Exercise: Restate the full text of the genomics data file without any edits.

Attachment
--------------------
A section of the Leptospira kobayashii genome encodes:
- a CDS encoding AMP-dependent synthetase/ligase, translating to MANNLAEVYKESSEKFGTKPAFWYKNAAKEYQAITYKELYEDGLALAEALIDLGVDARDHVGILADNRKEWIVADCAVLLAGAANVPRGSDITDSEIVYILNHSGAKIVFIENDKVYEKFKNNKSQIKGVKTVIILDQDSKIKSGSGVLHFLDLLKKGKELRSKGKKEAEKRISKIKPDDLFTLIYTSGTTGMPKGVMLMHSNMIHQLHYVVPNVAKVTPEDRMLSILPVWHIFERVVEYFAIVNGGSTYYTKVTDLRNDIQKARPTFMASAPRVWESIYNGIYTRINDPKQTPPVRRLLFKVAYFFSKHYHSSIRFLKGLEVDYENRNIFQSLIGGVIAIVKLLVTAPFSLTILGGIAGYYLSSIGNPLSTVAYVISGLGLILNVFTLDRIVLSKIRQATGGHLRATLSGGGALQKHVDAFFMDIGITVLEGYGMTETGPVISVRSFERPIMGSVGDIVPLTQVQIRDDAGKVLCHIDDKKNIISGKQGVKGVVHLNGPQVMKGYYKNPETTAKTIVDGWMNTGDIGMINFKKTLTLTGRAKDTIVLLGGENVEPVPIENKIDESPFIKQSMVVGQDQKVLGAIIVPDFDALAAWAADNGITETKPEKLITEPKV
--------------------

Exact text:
A section of the Leptospira kobayashii genome encodes:
- a CDS encoding AMP-dependent synthetase/ligase, translating to MANNLAEVYKESSEKFGTKPAFWYKNAAKEYQAITYKELYEDGLALAEALIDLGVDARDHVGILADNRKEWIVADCAVLLAGAANVPRGSDITDSEIVYILNHSGAKIVFIENDKVYEKFKNNKSQIKGVKTVIILDQDSKIKSGSGVLHFLDLLKKGKELRSKGKKEAEKRISKIKPDDLFTLIYTSGTTGMPKGVMLMHSNMIHQLHYVVPNVAKVTPEDRMLSILPVWHIFERVVEYFAIVNGGSTYYTKVTDLRNDIQKARPTFMASAPRVWESIYNGIYTRINDPKQTPPVRRLLFKVAYFFSKHYHSSIRFLKGLEVDYENRNIFQSLIGGVIAIVKLLVTAPFSLTILGGIAGYYLSSIGNPLSTVAYVISGLGLILNVFTLDRIVLSKIRQATGGHLRATLSGGGALQKHVDAFFMDIGITVLEGYGMTETGPVISVRSFERPIMGSVGDIVPLTQVQIRDDAGKVLCHIDDKKNIISGKQGVKGVVHLNGPQVMKGYYKNPETTAKTIVDGWMNTGDIGMINFKKTLTLTGRAKDTIVLLGGENVEPVPIENKIDESPFIKQSMVVGQDQKVLGAIIVPDFDALAAWAADNGITETKPEKLITEPKV